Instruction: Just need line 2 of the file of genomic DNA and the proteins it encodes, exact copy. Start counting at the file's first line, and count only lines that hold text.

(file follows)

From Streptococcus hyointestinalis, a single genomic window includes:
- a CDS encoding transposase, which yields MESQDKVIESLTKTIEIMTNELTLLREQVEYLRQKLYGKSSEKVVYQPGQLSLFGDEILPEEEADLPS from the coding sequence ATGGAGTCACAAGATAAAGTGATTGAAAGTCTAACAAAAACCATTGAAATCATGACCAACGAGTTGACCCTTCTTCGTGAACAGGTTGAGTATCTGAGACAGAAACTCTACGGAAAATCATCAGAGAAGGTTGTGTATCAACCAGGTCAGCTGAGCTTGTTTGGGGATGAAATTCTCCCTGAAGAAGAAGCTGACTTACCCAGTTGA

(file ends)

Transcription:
- a CDS encoding transposase, which yields MESQDKVIESLTKTIEIMTNELTLLREQVEYLRQKLYGKSSEKVVYQPGQLSLFGDEILPEEEADLPS from the coding sequence ATGGAGTCACAAGATAAAGTGATTGAAAGTCTAACAAAAACCATTGAAATCATGACCAACGAGTTGACCCTTCTTCGTGAACAGGTTGAGTATCTGAGACAGAAACTCTACGGAAAATCATCAGAGAAGGTTGTGTATCAACCAGGTCAGCTGAGCTTGTTTGGGGATGAAATTCTCCCTGAAGAAGAAGCTGACTTACCCAGTTGA